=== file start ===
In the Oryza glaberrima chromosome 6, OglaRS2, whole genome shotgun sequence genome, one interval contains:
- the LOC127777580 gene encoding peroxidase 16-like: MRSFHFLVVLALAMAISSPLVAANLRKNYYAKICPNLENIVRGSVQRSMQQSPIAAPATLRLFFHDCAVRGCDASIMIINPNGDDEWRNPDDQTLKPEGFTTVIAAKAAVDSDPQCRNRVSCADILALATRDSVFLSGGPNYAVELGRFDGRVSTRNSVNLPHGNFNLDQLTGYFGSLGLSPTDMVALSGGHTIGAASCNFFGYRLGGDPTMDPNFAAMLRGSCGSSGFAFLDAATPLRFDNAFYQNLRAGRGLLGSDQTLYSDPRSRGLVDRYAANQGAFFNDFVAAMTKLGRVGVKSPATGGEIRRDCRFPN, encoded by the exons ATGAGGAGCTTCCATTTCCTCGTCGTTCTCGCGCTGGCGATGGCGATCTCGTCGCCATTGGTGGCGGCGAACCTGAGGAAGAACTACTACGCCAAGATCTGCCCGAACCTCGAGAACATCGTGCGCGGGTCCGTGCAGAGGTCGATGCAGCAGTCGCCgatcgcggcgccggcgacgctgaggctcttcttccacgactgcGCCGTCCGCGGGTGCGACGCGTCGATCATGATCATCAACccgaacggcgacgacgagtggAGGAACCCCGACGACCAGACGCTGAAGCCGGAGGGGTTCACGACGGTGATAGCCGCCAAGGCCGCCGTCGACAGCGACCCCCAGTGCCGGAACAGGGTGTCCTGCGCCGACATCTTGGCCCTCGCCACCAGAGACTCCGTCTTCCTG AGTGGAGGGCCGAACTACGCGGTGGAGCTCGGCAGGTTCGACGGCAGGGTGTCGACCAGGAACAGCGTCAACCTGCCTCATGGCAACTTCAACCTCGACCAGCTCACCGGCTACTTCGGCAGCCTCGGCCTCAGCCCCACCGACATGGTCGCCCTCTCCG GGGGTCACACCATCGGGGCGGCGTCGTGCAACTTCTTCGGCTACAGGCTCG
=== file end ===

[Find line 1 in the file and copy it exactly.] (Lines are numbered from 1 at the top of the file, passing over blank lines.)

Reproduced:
In the Oryza glaberrima chromosome 6, OglaRS2, whole genome shotgun sequence genome, one interval contains: